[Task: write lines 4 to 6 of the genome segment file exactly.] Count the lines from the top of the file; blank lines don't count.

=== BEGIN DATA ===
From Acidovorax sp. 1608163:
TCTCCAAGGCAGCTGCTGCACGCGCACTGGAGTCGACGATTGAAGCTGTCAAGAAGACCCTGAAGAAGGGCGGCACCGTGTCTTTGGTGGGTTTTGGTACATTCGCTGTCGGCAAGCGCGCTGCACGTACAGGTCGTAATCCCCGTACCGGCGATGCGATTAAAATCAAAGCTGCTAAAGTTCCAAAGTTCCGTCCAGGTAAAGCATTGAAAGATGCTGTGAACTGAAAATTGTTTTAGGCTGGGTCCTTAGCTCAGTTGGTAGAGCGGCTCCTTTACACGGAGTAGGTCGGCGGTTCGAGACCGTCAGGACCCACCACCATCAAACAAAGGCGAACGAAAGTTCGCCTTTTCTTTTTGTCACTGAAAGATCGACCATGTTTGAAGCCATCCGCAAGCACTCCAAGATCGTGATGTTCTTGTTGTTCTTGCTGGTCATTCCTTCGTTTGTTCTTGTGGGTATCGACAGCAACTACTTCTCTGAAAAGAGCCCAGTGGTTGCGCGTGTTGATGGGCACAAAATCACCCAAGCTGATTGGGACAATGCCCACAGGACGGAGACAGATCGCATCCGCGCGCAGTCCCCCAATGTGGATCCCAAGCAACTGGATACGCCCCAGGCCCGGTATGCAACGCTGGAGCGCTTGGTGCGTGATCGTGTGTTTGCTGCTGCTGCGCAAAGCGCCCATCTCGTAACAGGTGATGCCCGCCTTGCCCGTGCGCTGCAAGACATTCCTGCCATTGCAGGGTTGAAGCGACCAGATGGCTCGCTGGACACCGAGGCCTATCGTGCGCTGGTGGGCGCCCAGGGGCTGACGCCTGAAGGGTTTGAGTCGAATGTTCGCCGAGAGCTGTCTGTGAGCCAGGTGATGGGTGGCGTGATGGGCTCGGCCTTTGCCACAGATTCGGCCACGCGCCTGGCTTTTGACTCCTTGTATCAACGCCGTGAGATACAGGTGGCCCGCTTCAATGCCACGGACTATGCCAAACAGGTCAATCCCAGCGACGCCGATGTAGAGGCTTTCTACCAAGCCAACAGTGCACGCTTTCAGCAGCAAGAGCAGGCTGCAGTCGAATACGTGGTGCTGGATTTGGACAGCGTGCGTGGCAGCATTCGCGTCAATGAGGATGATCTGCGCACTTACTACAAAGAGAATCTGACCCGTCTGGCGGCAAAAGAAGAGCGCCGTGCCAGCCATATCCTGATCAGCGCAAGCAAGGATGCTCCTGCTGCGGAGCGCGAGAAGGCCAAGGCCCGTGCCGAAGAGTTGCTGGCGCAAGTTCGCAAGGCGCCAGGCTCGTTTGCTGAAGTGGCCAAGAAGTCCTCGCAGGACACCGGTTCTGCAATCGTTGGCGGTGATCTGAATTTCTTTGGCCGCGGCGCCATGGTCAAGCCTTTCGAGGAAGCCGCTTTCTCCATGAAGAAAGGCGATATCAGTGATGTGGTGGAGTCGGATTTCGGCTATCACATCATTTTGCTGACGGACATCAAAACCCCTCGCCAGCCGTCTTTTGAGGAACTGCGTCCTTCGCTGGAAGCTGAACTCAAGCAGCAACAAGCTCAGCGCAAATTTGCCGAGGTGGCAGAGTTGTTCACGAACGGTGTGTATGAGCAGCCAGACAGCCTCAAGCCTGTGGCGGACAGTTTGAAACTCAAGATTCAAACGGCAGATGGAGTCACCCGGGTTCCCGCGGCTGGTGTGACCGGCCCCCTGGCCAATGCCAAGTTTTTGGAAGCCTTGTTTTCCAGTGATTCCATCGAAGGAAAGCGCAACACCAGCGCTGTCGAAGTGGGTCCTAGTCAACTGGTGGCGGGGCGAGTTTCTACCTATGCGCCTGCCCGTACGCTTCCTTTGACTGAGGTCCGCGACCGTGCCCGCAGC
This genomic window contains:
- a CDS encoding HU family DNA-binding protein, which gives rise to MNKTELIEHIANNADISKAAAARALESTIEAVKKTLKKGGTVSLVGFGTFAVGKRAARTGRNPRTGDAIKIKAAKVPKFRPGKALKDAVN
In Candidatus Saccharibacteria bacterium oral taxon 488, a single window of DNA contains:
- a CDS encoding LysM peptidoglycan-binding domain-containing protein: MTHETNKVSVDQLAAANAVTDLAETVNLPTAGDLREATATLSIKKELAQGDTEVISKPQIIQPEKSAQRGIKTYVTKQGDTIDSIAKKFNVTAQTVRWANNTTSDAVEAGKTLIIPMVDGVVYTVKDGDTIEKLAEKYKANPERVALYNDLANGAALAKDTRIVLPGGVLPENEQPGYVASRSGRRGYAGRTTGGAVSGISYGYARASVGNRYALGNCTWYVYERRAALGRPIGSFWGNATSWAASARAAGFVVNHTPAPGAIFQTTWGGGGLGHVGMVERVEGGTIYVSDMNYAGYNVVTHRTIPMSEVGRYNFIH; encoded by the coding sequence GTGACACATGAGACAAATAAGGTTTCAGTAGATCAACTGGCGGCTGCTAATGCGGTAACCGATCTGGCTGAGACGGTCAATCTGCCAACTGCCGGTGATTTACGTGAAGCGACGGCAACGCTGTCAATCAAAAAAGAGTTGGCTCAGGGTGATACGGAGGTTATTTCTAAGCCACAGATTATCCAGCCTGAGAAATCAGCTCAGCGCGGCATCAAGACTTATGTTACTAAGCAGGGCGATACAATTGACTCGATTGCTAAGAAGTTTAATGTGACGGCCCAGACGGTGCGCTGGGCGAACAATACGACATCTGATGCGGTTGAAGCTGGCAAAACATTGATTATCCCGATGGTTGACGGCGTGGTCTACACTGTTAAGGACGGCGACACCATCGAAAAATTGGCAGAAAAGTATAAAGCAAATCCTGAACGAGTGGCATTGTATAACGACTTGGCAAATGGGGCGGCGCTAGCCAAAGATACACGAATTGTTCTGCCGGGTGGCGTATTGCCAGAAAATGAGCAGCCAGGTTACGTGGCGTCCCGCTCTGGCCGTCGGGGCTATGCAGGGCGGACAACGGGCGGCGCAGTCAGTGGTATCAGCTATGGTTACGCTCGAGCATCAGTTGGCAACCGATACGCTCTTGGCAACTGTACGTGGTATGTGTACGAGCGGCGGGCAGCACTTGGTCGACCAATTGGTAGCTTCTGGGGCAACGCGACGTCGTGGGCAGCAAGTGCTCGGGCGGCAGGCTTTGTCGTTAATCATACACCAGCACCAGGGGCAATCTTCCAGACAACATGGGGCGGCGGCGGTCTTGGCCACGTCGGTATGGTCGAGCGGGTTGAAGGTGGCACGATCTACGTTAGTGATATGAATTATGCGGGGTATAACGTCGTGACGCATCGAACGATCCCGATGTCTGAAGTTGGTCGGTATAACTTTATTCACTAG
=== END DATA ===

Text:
- a CDS encoding HU family DNA-binding protein, which gives rise to MNKTELIEHIANNADISKAAAARALESTIEAVKKTLKKGGTVSLVGFGTFAVGKRAARTGRNPRTGDAIKIKAAKVPKFRPGKALKDAVN
In Candidatus Saccharibacteria bacterium oral taxon 488, a single window of DNA contains:
- a CDS encoding LysM peptidoglycan-binding domain-containing protein: MTHETNKVSVDQLAAANAVTDLAETVNLPTAGDLREATATLSIKKELAQGDTEVISKPQIIQPEKSAQRGIKTYVTKQGDTIDSIAKKFNVTAQTVRWANNTTSDAVEAGKTLIIPMVDGVVYTVKDGDTIEKLAEKYKANPERVALYNDLANGAALAKDTRIVLPGGVLPENEQPGYVASRSGRRGYAGRTTGGAVSGISYGYARASVGNRYALGNCTWYVYERRAALGRPIGSFWGNATSWAASARAAGFVVNHTPAPGAIFQTTWGGGGLGHVGMVERVEGGTIYVSDMNYAGYNVVTHRTIPMSEVGRYNFIH; encoded by the coding sequence GTGACACATGAGACAAATAAGGTTTCAGTAGATCAACTGGCGGCTGCTAATGCGGTAACCGATCTGGCTGAGACGGTCAATCTGCCAACTGCCGGTGATTTACGTGAAGCGACGGCAACGCTGTCAATCAAAAAAGAGTTGGCTCAGGGTGATACGGAGGTTATTTCTAAGCCACAGATTATCCAGCCTGAGAAATCAGCTCAGCGCGGCATCAAGACTTATGTTACTAAGCAGGGCGATACAATTGACTCGATTGCTAAGAAGTTTAATGTGACGGCCCAGACGGTGCGCTGGGCGAACAATACGACATCTGATGCGGTTGAAGCTGGCAAAACATTGATTATCCCGATGGTTGACGGCGTGGTCTACACTGTTAAGGACGGCGACACCATCGAAAAATTGGCAGAAAAGTATAAAGCAAATCCTGAACGAGTGGCATTGTATAACGACTTGGCAAATGGGGCGGCGCTAGCCAAAGATACACGAATTGTTCTGCCGGGTGGCGTATTGCCAGAAAATGAGCAGCCAGGTTACGTGGCGTCCCGCTCTGGCCGTCGGGGCTATGCAGGGCGGACAACGGGCGGCGCAGTCAGTGGTATCAGCTATGGTTACGCTCGAGCATCAGTTGGCAACCGATACGCTCTTGGCAACTGTACGTGGTATGTGTACGAGCGGCGGGCAGCACTTGGTCGACCAATTGGTAGCTTCTGGGGCAACGCGACGTCGTGGGCAGCAAGTGCTCGGGCGGCAGGCTTTGTCGTTAATCATACACCAGCACCAGGGGCAATCTTCCAGACAACATGGGGCGGCGGCGGTCTTGGCCACGTCGGTATGGTCGAGCGGGTTGAAGGTGGCACGATCTACGTTAGTGATATGAATTATGCGGGGTATAACGTCGTGACGCATCGAACGATCCCGATGTCTGAAGTTGGTCGGTATAACTTTATTCACTAG